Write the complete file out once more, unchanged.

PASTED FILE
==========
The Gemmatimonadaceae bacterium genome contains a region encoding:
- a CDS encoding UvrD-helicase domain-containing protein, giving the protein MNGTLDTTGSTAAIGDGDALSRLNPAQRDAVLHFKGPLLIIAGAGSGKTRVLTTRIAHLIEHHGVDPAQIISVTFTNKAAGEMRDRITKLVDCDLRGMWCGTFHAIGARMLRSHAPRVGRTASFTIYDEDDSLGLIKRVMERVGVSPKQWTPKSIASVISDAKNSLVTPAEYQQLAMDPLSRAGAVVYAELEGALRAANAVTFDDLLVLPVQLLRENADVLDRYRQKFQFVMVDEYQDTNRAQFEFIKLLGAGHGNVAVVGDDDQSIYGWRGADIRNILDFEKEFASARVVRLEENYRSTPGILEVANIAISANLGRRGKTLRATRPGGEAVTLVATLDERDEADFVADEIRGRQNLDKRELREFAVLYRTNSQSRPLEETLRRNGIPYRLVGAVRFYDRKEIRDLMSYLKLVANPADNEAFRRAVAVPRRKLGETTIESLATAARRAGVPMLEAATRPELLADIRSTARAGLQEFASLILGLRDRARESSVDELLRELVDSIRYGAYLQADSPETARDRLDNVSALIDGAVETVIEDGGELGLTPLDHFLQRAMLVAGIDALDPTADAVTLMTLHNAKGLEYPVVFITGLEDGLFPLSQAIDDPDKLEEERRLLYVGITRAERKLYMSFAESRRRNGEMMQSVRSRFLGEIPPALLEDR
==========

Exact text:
The Gemmatimonadaceae bacterium genome contains a region encoding:
- a CDS encoding UvrD-helicase domain-containing protein, giving the protein MNGTLDTTGSTAAIGDGDALSRLNPAQRDAVLHFKGPLLIIAGAGSGKTRVLTTRIAHLIEHHGVDPAQIISVTFTNKAAGEMRDRITKLVDCDLRGMWCGTFHAIGARMLRSHAPRVGRTASFTIYDEDDSLGLIKRVMERVGVSPKQWTPKSIASVISDAKNSLVTPAEYQQLAMDPLSRAGAVVYAELEGALRAANAVTFDDLLVLPVQLLRENADVLDRYRQKFQFVMVDEYQDTNRAQFEFIKLLGAGHGNVAVVGDDDQSIYGWRGADIRNILDFEKEFASARVVRLEENYRSTPGILEVANIAISANLGRRGKTLRATRPGGEAVTLVATLDERDEADFVADEIRGRQNLDKRELREFAVLYRTNSQSRPLEETLRRNGIPYRLVGAVRFYDRKEIRDLMSYLKLVANPADNEAFRRAVAVPRRKLGETTIESLATAARRAGVPMLEAATRPELLADIRSTARAGLQEFASLILGLRDRARESSVDELLRELVDSIRYGAYLQADSPETARDRLDNVSALIDGAVETVIEDGGELGLTPLDHFLQRAMLVAGIDALDPTADAVTLMTLHNAKGLEYPVVFITGLEDGLFPLSQAIDDPDKLEEERRLLYVGITRAERKLYMSFAESRRRNGEMMQSVRSRFLGEIPPALLEDR